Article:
Figure 1: CT scan showing extensive bony erosion.
Figure 2: MRI scan showing extensive bony erosion.
Figure 3: A schematic diagram of the anatomy during dissection.
A schematic diagram of the anatomy during dissection is shown in Figure 4.
Figure 4: Remarks: C= Cholesteatoma, FN = Facial Nerve, OW = Oval window, RW = Round window, LSCC = lateral semicircular canal, ICA = Internal carotid artery, JB = Jugular bulb.

Discussion

Petrous bone cholesteatoma describes a non-migratory keratinized squamous epithelium affecting the petrous portion of the temporal bone. It is a rare pathological entity with a reported incidence of 4 to 9% of all lesions affecting the petrous pyramid [1,2]. Petrous bone cholesteatoma is detected in about 3% of all patients diagnosed and treated for cholesteatoma [3]. Unlike the acquired lesions, primary cholesteatomas can be found beyond the tympanomastoid space. Contrary to the more common middle ear cholesteatoma, petrous bone cholesteatoma grows medial to the otic capsule, invading the inner ear and the facial nerve early before it is diagnosed. Managing petrous bone cholesteatoma is a surgical challenge. The tendency for medial growth renders the surgical management of petrous bone cholesteatoma a difficult task owing to the central location of the otic capsule and the facial nerve as well as the proximity of vital intracranial structures, namely the internal carotid artery, the jugular bulb, the lower cranial nerves and the brain itself.
The surgical aim is total excision of the tumor with preservation of existing neuronal function and prevention of CSF leakage. The surgical approaches to be adopted vary according to the presenting symptoms and the extent of the disease.
Though a variety of approaches such as the suboccipital, transsphenoidal and transpalatal-transclival, are possible, the most suitable approaches for complete cholesteatoma removal are the translabyrintine-transcochlear and middle fossa approaches, or a combination of both approaches in extensive tumors [4,5,6].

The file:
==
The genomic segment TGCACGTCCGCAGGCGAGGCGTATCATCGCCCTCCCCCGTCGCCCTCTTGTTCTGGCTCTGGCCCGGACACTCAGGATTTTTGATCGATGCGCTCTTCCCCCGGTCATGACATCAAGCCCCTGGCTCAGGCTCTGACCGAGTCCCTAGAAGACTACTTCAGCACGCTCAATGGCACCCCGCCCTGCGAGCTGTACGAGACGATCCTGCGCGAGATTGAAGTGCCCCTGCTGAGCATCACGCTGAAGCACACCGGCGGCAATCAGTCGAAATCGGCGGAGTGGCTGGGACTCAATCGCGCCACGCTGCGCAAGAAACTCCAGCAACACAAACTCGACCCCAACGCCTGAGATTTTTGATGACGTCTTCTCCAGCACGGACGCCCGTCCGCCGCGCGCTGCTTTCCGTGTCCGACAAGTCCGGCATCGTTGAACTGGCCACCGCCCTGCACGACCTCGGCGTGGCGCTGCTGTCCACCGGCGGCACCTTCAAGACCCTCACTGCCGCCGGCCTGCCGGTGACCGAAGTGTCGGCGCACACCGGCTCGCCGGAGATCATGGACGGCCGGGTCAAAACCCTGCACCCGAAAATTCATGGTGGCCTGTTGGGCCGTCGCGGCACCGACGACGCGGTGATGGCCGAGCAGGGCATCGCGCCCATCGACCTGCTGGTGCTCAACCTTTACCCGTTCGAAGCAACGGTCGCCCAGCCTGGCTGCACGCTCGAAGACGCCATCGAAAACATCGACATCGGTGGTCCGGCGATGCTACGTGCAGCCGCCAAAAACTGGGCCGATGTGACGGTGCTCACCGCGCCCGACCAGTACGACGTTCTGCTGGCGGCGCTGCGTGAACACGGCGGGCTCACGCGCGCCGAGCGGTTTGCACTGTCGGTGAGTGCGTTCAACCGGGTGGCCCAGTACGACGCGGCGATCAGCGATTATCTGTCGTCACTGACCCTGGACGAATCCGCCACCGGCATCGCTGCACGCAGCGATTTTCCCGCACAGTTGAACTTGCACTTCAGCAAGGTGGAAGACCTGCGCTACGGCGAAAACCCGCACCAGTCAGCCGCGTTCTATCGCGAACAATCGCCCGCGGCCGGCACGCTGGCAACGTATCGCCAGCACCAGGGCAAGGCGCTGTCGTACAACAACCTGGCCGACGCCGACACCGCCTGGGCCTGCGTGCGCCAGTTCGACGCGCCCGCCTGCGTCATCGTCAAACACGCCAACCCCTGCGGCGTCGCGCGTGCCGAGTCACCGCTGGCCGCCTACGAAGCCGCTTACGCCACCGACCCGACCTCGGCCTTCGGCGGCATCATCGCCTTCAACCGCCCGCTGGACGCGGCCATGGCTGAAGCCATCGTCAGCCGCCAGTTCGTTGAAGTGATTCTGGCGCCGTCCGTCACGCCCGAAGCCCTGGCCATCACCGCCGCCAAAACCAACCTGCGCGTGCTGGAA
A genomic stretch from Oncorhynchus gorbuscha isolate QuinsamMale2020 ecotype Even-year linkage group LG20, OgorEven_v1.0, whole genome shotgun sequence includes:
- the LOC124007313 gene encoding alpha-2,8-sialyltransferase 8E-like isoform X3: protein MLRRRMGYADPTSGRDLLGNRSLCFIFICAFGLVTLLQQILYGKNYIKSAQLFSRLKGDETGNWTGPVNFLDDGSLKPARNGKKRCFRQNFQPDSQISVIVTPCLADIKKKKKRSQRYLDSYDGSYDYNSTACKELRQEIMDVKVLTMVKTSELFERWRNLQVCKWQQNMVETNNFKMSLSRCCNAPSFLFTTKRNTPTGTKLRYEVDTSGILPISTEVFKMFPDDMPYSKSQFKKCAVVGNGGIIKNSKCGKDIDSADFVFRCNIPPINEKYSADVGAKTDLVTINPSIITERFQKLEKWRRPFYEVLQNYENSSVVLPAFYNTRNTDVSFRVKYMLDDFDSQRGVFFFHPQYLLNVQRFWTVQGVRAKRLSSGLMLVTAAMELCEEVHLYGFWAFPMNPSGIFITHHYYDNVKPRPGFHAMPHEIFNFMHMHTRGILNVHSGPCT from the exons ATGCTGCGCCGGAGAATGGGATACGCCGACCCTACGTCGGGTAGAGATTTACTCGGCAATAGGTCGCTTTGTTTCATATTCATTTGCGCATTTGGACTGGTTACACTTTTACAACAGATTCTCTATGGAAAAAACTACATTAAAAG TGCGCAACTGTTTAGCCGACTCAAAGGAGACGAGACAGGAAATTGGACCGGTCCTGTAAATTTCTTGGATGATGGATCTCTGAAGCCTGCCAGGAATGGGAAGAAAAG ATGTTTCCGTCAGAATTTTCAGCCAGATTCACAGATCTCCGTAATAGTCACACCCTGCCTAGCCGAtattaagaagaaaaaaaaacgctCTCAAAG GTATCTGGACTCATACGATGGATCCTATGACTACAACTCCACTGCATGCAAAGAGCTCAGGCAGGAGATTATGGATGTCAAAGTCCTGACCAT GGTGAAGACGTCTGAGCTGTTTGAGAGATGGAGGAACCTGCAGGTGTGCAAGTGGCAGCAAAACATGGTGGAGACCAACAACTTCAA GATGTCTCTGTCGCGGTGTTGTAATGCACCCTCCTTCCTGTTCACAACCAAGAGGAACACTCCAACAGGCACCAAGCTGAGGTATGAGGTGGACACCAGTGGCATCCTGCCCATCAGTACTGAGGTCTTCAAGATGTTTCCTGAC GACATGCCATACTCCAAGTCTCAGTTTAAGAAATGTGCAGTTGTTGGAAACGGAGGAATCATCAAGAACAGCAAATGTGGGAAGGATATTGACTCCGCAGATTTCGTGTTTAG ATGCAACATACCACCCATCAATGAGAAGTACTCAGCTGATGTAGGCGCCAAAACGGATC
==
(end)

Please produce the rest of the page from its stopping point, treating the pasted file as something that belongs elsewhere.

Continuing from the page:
The translabyrinthine-transcochlear approach may be more suitable in acquired cholesteatoma with hearing loss and facial nerve dysfunction [7-9]. This approach provides good access to the apex but impairs hearing and requires facial nerve mobilization. Facial nerve skeletenization carries a higher risk of postoperative facial nerve dysfunction.
The subtemporal middle fossa approach offers a high rate of hearing and facial nerve preservation. It is usually performed by neurosurgeons. Risks include brain traction injury, CSF leakage and meningitis.
With recent advances in minimally-invasive surgery and improvement of optics, incisionless transcanal endoscopic access to the petrous temporal bone for lesions such as cholesteatoma, cholesterol granuloma and petroapical lesion biopsies, are made possible. Potential advantages of endoscopic approaches include smaller wounds, avoidance of craniotomies, faster recovery, and shorter hospitalization. Pain associated with large wounds and wound complications are minimized. Furthermore, facial weakness and hearing-vestibular loss, which are more common complications of the transtemporal approaches, are less described in the endoscopic transcanal approach.